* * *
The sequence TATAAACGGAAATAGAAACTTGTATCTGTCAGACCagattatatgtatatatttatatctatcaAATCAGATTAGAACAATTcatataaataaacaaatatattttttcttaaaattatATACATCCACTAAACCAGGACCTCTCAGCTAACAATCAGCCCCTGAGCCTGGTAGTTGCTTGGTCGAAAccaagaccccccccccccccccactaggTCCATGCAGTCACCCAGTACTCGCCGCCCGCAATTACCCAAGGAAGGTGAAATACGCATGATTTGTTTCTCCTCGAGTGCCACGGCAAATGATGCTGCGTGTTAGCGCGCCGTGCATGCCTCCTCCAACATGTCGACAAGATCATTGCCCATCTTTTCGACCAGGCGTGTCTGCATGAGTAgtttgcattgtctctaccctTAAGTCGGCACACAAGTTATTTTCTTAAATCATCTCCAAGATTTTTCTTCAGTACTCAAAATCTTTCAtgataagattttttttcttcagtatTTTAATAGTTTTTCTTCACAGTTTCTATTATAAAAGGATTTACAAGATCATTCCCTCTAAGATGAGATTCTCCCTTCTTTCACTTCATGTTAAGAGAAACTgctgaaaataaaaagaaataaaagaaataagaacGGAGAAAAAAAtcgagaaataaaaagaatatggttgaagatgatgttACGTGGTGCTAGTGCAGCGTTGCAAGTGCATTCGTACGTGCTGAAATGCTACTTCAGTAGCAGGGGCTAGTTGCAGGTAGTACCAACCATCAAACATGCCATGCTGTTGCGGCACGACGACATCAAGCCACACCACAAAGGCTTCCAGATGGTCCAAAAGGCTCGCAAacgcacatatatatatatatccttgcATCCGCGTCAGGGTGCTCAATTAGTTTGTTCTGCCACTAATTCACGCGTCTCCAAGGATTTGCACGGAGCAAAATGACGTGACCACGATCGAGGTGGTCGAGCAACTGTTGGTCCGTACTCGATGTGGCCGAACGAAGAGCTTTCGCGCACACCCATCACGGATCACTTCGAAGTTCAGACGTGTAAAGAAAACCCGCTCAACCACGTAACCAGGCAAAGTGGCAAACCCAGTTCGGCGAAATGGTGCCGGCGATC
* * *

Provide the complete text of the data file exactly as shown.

The sequence TATAAACGGAAATAGAAACTTGTATCTGTCAGACCagattatatgtatatatttatatctatcaAATCAGATTAGAACAATTcatataaataaacaaatatattttttcttaaaattatATACATCCACTAAACCAGGACCTCTCAGCTAACAATCAGCCCCTGAGCCTGGTAGTTGCTTGGTCGAAAccaagaccccccccccccccccactaggTCCATGCAGTCACCCAGTACTCGCCGCCCGCAATTACCCAAGGAAGGTGAAATACGCATGATTTGTTTCTCCTCGAGTGCCACGGCAAATGATGCTGCGTGTTAGCGCGCCGTGCATGCCTCCTCCAACATGTCGACAAGATCATTGCCCATCTTTTCGACCAGGCGTGTCTGCATGAGTAgtttgcattgtctctaccctTAAGTCGGCACACAAGTTATTTTCTTAAATCATCTCCAAGATTTTTCTTCAGTACTCAAAATCTTTCAtgataagattttttttcttcagtatTTTAATAGTTTTTCTTCACAGTTTCTATTATAAAAGGATTTACAAGATCATTCCCTCTAAGATGAGATTCTCCCTTCTTTCACTTCATGTTAAGAGAAACTgctgaaaataaaaagaaataaaagaaataagaacGGAGAAAAAAAtcgagaaataaaaagaatatggttgaagatgatgttACGTGGTGCTAGTGCAGCGTTGCAAGTGCATTCGTACGTGCTGAAATGCTACTTCAGTAGCAGGGGCTAGTTGCAGGTAGTACCAACCATCAAACATGCCATGCTGTTGCGGCACGACGACATCAAGCCACACCACAAAGGCTTCCAGATGGTCCAAAAGGCTCGCAAacgcacatatatatatatatccttgcATCCGCGTCAGGGTGCTCAATTAGTTTGTTCTGCCACTAATTCACGCGTCTCCAAGGATTTGCACGGAGCAAAATGACGTGACCACGATCGAGGTGGTCGAGCAACTGTTGGTCCGTACTCGATGTGGCCGAACGAAGAGCTTTCGCGCACACCCATCACGGATCACTTCGAAGTTCAGACGTGTAAAGAAAACCCGCTCAACCACGTAACCAGGCAAAGTGGCAAACCCAGTTCGGCGAAATGGTGCCGGCGATC